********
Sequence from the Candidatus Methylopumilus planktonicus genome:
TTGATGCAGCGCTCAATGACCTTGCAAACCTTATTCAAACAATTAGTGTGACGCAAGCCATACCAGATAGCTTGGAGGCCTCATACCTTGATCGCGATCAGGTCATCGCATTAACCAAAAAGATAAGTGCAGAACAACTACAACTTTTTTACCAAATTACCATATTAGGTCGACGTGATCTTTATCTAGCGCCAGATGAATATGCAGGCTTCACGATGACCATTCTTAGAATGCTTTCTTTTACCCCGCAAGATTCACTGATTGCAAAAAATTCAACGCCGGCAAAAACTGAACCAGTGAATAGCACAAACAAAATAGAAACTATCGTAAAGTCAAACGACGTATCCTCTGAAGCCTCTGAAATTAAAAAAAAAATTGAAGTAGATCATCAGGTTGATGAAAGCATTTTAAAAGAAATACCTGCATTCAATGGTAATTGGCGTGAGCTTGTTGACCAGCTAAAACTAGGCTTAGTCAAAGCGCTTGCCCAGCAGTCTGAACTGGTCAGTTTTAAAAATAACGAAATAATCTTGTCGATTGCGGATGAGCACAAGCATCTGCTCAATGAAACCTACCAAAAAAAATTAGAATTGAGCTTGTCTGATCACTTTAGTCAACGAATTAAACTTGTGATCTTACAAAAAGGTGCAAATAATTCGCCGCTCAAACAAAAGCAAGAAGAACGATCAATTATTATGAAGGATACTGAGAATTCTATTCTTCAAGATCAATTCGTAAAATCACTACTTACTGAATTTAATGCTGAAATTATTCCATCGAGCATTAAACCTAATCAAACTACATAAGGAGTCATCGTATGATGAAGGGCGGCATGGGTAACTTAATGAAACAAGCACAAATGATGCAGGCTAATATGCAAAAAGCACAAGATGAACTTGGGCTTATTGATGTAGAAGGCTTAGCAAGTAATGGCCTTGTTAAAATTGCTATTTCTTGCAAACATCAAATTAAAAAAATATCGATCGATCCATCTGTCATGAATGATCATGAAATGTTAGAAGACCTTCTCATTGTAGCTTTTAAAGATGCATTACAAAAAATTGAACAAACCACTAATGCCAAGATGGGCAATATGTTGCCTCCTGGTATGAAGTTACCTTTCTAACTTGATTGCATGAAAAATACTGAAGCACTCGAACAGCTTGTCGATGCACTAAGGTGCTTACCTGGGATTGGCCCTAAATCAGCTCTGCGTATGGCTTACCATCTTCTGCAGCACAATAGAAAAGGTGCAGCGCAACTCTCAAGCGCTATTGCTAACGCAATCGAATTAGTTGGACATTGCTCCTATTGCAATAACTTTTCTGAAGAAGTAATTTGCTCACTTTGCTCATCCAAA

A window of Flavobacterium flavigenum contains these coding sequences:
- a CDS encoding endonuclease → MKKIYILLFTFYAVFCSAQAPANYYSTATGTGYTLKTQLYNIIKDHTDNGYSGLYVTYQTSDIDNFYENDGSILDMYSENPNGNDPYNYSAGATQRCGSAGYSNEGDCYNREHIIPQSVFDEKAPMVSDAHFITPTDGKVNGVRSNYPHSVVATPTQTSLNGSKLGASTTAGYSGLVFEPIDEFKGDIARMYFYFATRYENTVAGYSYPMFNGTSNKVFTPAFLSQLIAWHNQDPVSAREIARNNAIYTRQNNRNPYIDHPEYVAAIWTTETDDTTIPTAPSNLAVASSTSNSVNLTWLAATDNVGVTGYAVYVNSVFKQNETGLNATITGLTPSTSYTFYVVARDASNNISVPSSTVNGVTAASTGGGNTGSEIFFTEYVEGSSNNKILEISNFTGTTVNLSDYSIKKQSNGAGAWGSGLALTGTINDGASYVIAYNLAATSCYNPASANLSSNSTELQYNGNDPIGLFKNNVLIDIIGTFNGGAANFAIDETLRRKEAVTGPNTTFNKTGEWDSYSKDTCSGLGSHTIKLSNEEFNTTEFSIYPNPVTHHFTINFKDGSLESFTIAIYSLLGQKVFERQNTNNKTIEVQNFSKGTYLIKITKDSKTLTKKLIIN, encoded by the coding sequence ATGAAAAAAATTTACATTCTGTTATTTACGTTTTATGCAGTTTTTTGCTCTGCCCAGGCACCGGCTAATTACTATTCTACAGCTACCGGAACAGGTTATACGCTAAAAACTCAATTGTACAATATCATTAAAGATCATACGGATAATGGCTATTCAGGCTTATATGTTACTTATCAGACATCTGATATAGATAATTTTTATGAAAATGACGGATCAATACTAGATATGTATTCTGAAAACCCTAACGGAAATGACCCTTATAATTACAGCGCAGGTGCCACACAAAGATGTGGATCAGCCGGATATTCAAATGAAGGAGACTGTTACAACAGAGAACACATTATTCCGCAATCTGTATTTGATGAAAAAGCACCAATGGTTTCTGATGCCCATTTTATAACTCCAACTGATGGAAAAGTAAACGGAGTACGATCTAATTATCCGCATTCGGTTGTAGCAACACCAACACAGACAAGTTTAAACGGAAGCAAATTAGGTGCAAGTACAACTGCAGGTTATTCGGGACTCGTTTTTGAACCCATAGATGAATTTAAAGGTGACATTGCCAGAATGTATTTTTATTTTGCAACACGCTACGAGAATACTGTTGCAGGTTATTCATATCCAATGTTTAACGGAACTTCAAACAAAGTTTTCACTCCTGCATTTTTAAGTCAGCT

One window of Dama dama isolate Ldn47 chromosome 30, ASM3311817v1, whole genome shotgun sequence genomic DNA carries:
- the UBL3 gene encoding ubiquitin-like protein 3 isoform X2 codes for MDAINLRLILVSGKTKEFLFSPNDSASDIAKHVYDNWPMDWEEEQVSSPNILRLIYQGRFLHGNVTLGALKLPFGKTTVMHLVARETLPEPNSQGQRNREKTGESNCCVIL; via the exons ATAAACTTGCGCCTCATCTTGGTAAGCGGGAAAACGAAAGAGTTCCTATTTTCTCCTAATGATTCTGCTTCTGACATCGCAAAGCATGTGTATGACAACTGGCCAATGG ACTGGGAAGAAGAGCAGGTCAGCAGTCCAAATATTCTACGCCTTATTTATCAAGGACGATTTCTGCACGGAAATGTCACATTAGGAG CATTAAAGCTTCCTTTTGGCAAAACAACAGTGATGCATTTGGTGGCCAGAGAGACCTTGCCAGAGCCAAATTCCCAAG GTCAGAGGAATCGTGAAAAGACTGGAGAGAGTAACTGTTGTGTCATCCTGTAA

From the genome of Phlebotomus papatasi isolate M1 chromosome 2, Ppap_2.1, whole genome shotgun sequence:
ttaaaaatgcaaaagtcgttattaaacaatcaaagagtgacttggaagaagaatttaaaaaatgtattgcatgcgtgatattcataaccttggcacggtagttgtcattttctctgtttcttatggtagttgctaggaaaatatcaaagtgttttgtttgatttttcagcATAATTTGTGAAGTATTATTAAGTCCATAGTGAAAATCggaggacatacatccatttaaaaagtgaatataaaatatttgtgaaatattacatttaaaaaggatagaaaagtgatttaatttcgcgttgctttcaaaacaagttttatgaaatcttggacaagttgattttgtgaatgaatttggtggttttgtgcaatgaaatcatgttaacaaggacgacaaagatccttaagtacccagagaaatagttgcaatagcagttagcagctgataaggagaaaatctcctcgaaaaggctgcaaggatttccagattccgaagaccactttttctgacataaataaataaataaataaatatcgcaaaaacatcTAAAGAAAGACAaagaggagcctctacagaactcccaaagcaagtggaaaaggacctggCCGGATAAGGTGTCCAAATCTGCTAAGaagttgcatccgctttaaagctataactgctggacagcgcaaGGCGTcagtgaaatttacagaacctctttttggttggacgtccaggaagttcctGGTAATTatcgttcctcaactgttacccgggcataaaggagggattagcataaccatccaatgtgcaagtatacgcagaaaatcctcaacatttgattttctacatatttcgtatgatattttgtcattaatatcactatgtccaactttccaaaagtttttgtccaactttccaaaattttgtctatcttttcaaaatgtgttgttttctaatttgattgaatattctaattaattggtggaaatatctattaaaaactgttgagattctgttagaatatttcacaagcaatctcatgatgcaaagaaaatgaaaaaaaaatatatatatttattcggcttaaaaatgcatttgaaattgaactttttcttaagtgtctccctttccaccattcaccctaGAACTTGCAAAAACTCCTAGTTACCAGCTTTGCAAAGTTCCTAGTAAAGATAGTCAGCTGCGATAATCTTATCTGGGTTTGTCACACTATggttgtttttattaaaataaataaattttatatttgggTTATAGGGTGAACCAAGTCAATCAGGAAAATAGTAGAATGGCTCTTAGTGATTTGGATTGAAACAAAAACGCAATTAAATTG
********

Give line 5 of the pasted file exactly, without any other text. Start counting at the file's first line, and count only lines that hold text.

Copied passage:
One window of Dama dama isolate Ldn47 chromosome 30, ASM3311817v1, whole genome shotgun sequence genomic DNA carries: